Pace Doesn’t Matter
Never judge your performance during a long run during a hot day. Even anything over 70 degrees will drain your energy, especially on a sunny day. You WILL be slower. There are scientific calculations that give you a rough estimate as to how much you will slow down per mile based on temperature. You will never perform the same as you would on a 45-degree day, I think even the elites can agree on that!
I’ve done long runs in humid, 90+ degree weather, and have learned that no matter what, I have to set my pride aside and slow down substantially. Walk breaks may or may not happen. You just need to slow your pace, see how you feel, and cut it short if you have any dangerous signs of heat illness.
These things will apply to a race. If I know it’s going to be a warm race, I don’t push myself. I have had some pretty scary things happen to me during warm races, such as heart palpitations, and I listen to my body and do whatever I can to keep myself safe. If I need to walk for a while, I walk, and tack on some added minutes to my finish time. My life and health is never worth risking for a few precious minutes. I have seen way too many people carried off in ambulances and crowding med tents at the finish line due to heat exhaustion. During one race I ran over 300 people were taken to the local hospital for heat-related illness. Sometimes it’s unavoidable, but I really feel that we can help prevent it by slowing down and taking it easy. Pride is not worth your life.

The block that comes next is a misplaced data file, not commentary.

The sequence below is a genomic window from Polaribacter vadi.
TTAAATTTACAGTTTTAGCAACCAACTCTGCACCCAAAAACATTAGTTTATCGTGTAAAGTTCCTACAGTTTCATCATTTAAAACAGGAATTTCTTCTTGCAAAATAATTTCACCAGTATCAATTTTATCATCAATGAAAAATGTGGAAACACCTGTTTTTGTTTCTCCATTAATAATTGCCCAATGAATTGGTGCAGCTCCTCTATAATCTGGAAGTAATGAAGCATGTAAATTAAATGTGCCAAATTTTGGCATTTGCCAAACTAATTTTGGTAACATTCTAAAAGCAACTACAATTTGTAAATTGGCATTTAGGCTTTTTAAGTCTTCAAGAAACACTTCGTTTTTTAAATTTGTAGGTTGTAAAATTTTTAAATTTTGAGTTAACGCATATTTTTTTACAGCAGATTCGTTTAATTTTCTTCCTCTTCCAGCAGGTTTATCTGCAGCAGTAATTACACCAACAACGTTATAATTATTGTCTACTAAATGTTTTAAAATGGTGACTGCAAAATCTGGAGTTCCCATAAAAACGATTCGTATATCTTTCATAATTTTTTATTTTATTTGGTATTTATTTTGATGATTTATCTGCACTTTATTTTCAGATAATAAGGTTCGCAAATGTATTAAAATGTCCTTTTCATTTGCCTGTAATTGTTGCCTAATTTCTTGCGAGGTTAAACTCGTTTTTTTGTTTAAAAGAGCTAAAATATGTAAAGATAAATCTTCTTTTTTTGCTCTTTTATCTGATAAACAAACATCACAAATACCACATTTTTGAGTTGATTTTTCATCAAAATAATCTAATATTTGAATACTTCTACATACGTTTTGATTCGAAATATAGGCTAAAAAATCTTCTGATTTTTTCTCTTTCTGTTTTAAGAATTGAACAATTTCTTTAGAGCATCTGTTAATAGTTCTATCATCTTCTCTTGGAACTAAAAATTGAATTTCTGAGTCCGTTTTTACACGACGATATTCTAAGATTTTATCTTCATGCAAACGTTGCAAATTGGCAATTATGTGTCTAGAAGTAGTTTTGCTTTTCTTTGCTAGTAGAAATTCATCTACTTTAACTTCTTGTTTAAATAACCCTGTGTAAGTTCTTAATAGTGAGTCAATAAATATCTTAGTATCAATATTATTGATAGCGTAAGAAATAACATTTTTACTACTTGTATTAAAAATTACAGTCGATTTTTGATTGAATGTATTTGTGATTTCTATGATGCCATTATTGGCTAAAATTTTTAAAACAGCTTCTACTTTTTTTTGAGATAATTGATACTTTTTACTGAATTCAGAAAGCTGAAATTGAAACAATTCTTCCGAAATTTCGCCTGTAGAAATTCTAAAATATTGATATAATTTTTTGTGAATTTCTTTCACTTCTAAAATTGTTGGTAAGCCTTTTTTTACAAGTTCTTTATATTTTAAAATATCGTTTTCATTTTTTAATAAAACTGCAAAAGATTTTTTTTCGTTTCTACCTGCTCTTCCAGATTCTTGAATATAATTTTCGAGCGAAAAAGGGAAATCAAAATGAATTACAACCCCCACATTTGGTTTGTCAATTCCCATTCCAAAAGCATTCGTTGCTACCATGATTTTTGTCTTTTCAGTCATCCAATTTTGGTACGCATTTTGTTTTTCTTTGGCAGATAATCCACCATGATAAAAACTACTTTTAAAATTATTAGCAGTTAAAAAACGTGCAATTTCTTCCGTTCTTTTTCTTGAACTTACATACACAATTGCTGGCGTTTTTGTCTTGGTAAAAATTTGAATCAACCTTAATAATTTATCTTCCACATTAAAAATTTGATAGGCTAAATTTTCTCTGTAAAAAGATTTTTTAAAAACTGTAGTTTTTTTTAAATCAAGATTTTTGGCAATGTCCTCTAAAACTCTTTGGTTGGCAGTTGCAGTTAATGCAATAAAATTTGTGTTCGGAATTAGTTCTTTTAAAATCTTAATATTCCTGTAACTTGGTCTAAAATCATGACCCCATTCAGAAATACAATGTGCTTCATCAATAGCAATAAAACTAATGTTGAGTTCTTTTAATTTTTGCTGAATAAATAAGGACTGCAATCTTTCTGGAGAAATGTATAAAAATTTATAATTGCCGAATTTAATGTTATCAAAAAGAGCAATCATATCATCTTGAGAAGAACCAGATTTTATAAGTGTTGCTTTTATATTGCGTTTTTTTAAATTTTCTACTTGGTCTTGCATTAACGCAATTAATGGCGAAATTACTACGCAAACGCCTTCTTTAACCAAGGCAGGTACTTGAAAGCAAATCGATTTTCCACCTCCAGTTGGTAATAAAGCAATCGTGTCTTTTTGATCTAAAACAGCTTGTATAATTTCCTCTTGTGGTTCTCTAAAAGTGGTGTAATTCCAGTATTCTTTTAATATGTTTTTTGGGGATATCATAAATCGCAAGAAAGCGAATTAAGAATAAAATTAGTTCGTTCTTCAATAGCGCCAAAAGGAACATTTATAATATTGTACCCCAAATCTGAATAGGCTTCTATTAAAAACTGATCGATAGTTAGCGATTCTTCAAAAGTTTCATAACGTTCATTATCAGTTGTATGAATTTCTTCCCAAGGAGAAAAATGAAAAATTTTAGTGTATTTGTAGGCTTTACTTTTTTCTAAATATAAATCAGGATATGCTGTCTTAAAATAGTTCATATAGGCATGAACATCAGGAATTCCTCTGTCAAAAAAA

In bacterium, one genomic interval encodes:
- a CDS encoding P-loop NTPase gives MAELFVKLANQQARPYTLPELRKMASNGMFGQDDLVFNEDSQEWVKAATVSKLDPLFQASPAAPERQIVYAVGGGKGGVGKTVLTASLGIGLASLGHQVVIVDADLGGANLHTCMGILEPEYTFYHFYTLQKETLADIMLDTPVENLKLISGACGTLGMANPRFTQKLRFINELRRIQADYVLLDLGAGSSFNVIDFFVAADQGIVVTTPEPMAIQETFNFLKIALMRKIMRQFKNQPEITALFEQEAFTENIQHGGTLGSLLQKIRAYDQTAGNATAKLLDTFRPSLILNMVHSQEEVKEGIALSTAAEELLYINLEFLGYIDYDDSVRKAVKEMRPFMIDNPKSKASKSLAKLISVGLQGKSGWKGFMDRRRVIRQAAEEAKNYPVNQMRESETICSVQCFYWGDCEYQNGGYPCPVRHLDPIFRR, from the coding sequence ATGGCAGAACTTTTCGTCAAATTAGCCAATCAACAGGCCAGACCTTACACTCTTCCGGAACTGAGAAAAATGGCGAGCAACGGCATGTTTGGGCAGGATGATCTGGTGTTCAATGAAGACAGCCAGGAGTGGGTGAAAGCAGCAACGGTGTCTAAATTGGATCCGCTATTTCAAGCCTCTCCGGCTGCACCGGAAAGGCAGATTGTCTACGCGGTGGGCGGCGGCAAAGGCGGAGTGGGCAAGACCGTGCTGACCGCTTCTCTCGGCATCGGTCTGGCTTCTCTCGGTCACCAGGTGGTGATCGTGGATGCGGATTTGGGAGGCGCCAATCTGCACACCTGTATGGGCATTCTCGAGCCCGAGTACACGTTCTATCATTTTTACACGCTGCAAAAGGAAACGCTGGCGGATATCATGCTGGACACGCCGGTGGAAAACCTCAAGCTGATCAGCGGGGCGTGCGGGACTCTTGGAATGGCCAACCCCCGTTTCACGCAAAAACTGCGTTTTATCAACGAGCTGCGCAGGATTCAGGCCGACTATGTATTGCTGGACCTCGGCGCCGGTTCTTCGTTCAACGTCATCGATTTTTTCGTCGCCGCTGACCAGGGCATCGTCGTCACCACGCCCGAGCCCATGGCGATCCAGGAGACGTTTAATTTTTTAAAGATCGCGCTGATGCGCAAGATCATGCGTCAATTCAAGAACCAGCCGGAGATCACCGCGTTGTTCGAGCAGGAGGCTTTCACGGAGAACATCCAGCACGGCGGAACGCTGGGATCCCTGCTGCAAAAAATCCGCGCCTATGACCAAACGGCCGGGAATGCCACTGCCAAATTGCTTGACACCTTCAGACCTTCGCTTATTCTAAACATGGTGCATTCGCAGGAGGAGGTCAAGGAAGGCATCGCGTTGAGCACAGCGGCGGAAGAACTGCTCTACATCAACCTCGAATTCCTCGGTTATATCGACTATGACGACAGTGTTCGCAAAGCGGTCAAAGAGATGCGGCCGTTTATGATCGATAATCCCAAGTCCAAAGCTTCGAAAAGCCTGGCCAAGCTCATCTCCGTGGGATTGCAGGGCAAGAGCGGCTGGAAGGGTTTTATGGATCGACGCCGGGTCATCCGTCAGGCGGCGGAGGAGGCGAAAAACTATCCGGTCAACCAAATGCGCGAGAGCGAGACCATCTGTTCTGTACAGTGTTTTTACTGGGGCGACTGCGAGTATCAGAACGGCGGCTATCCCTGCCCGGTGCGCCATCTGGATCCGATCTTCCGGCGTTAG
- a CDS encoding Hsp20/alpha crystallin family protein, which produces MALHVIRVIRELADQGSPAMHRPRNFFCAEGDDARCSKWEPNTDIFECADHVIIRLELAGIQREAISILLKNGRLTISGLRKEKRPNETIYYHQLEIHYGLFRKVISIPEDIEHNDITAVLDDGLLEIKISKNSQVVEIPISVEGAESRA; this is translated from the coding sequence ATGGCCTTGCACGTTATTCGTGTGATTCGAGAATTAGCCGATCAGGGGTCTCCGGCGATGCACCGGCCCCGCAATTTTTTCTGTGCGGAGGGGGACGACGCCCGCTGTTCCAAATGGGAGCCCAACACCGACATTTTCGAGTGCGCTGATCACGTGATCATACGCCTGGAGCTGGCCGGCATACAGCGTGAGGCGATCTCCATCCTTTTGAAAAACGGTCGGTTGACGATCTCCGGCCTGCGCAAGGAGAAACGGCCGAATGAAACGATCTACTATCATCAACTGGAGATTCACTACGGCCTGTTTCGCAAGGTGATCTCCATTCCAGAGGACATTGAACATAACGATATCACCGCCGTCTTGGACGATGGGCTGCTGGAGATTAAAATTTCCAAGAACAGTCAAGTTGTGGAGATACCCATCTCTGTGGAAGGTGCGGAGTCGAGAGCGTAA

Don’t be a Tough Guy
Sorry guys, I know some runners are purists that refuse to use treadmills, but if the day is going to get into the high 90’s or low 100’s before lunchtime, I have run some of my long runs on the treadmill. I have a treadmill for a reason, and use it when the conditions outside are less than favorable. I have had heat exhaustion in the past, and it’s absolutely horrible (try losing 5 or 6 pounds over the course of a run, it’s pretty scary stuff). Even if the treadmill may seem like torture, I assure you it’s better than heat-related illness. That’s when I bust out a marathon of one of my favorite shows like Rome, The Wire or Six Feet Under, or even a Harry Potter marathon. Those hours will pass with ease and you’ll be grateful for it!
The only other option I recommend would be checking the forecast and seeing if you can reschedule your long run for a different day. I’ve done that, even if it seems odd doing my long run on a Friday afternoon, it’s worth the switch if the temps are to go down 15 degrees. As for weekdays, it’s impossible for me to do a run before work since I have an early schedule, so in a case like this week where we have a heatwave and temps climbing into the 100’s, I don’t mind running on the treadmill and rewatching season 2 of Twin Peaks.
I wholeheartedly admit that summer is my least favorite season to train, and thrive much better in cold temperatures. But running in heat and humidity does prepare your body in case your race is going to be warmer, so it’s best to acclimate if you can if the conditions allow it. I also have found that running in humid conditions helps to prepare you for running at altitude. As one of my fellow Twitter runner friends @rob_raux mentioned: heat training is the poor man’s altitude training. And he’s right. Let’s hope that my summer training will help prepare me for my Montana marathon in September!
Hope these tips have helped and you have a safe and productive summer! Do you have any other suggestions for training in the heat?